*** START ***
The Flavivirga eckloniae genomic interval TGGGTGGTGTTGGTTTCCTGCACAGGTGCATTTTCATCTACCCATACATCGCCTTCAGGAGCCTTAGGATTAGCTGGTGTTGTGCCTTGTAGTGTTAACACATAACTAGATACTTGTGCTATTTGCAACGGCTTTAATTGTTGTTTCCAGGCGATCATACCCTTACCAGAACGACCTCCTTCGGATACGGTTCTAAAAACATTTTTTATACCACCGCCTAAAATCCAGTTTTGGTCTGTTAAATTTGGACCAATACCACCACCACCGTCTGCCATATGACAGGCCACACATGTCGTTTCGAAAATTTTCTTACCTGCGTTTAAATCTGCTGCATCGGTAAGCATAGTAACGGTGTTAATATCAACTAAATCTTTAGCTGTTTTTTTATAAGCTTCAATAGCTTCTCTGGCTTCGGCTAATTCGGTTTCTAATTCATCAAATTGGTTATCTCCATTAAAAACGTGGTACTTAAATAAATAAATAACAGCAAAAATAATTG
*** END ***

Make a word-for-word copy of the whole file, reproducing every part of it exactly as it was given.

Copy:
The Flavivirga eckloniae genomic interval TGGGTGGTGTTGGTTTCCTGCACAGGTGCATTTTCATCTACCCATACATCGCCTTCAGGAGCCTTAGGATTAGCTGGTGTTGTGCCTTGTAGTGTTAACACATAACTAGATACTTGTGCTATTTGCAACGGCTTTAATTGTTGTTTCCAGGCGATCATACCCTTACCAGAACGACCTCCTTCGGATACGGTTCTAAAAACATTTTTTATACCACCGCCTAAAATCCAGTTTTGGTCTGTTAAATTTGGACCAATACCACCACCACCGTCTGCCATATGACAGGCCACACATGTCGTTTCGAAAATTTTCTTACCTGCGTTTAAATCTGCTGCATCGGTAAGCATAGTAACGGTGTTAATATCAACTAAATCTTTAGCTGTTTTTTTATAAGCTTCAATAGCTTCTCTGGCTTCGGCTAATTCGGTTTCTAATTCATCAAATTGGTTATCTCCATTAAAAACGTGGTACTTAAATAAATAAATAACAGCAAAAATAATTG